But women have to work an extra 4 months to equal what men are paid yearly, which is about the same amount of time “Americans” have to work to pay their tax bill. Thus, , from a conceptual point, the difference in men’s and women’s pay is about the same as the amount of taxes paid by the “average” American. Think about that for a second. Or several.

Then write in your support for the fair pay act, and encourage others to do the same.

cross-posted to The Reaction

April 16, 2008

What’s wrong with this article? Marriage and Taxes, part 2

Posted in economics, gender, gender roles, heteronormative, ideology, marriage, patriarchy, social justice, U.S. politics at 2:14 am by LB

Especially in light of my critique of ‘marriage’-centric social organization, check out this article from

Study: Single parents cost taxpayers $112 billion”:

Divorce and out-of-wedlock childbearing cost U.S. taxpayers more than $112 billion a year, according to a study commissioned by four groups advocating more government action to bolster marriages.

hmm…what’s wrong with this so far? (hint: it’s something to do with the premise of the article)

Ok, I’ll tell you.

  1. It implies that divorcees and parents who are unmarried are not ‘taxpayers.’
  2. Thus, it positions those not divorced or single parents–married people, single people (aka not-yet married), and married parents–as the ‘ideal taxpayer-citizen’

And that’s just the first paragraph.


Sponsors say the study is the first of its kind and hope it will prompt lawmakers to invest more money in programs aimed at strengthening marriages.

Could it possibly be that our social and economic structures heavily favor married parenting, and that’s what needs to be investigated, rather than ‘strengthening marriage’??

Two experts not connected to the study said such programs are of dubious merit and suggested that other investments — notably job creation — would be more effective in aiding all types of needy families.

…which is good, especially since I heard on NPR recently (I can’t find the show reference! aah!) that divorce and income are correlated (and ya know, ‘the sanctity of marriage’ etc. is of utmost important to preserving ‘traditional’ –read: patriarchal capitalist –values).

There’s more:

Scafidi’s calculations were based on the assumption that households headed by a single female have relatively high poverty rates, leading to higher spending on welfare, health care, criminal justice and education for those raised in the disadvantaged homes.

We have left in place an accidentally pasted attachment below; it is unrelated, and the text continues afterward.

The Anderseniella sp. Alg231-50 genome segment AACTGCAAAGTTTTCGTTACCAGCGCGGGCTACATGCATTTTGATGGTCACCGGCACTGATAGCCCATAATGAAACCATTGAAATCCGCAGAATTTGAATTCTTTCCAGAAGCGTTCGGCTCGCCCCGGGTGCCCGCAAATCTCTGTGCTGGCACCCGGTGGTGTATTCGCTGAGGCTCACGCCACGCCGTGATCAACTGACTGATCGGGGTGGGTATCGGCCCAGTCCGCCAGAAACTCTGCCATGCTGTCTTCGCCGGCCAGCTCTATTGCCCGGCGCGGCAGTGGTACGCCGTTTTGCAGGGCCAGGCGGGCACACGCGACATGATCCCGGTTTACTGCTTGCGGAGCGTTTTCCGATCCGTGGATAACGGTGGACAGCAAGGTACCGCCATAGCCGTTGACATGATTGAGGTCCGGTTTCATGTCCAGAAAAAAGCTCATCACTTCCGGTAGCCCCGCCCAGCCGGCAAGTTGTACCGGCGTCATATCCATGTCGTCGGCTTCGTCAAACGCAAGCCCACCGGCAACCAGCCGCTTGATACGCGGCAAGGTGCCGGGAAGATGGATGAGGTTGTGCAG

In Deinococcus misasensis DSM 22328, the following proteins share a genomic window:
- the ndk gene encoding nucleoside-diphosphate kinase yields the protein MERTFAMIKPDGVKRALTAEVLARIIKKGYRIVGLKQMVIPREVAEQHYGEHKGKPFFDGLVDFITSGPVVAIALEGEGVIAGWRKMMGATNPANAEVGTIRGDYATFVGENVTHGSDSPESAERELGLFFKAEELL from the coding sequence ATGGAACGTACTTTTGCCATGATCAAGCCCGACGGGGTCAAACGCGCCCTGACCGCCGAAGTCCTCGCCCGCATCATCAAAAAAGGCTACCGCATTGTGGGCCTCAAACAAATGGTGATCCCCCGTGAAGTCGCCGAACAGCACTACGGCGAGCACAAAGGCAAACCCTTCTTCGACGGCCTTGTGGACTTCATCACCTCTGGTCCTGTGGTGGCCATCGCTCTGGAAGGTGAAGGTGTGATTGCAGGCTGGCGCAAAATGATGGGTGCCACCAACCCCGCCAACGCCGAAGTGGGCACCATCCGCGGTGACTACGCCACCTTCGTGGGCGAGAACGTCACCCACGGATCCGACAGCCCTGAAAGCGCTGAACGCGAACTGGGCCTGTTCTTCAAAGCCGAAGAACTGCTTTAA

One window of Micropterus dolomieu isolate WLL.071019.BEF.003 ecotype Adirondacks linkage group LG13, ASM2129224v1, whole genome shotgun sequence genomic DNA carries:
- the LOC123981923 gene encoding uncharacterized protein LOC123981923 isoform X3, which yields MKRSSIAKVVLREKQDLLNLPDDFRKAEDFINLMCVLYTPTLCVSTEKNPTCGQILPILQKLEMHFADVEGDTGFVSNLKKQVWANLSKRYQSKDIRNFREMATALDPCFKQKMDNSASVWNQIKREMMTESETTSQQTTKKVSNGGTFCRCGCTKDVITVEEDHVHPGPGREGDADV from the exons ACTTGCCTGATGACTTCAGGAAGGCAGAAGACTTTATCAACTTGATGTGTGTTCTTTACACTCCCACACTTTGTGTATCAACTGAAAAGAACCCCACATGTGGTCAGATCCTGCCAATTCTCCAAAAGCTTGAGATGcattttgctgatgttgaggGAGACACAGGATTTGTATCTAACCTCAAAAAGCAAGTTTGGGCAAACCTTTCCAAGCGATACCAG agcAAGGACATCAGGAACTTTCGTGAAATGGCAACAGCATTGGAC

Right, because there’s a natural connection between single mothering and poverty, apparently, so we need to fix the ‘single mothering’ rather than, say, the ‘feminization of poverty’ or the socio-economic structure that perpetuates single-parent (mother) poverty.

See, there’s two problems here with our socio-economic structure:

  1. The assumption of two parents present and sharing a home. The model used to be male breadwinner/female domestic servant. Now, women are ‘allowed’ to have economic independence but continue to bear the homemaking burden.
  2. Women are paid less money, plain and simple.

So in a single-parent family where that single parent is a woman, she’s doubly screwed economically.

At the end of the day, the article–along with the study and those who commissioned it–assumes the natural and neutral center of American life (ought) to be marriage and specifically, married-parenting. Further, they conclude that we should tell people how they should structure their networks of association in their life because it would cost less in government expenditures and because they are deviating from some sort of arbitrary ‘normal’. Sure marriage is the norm in American society; that doesn’t make it natural. It’s still an arbitrary primary structure of social relations.

Sure sounds like life, liberty, and all that jazz to me!

cross-posted to The Reaction

see my part 1 here

April 15, 2008

Thoughts on the Tyrrany of Marriage at Tax Time

Posted in economics, heteronormative, marriage, queer, social justice, U.S. politics at 8:50 am by LB

I’ve seen a few articles over the last few days about taxes and inequality for lesbian and gay couples, due to the inability to get married, as well as straight couples who aren’t married. Mostly, they are addressing the economic inequality faced by cohabitating queer couples who are legally unable to marry (in 49/50 states). Also, any tax allowances made for couples in civil unions at the state level don’t apply to federal taxation.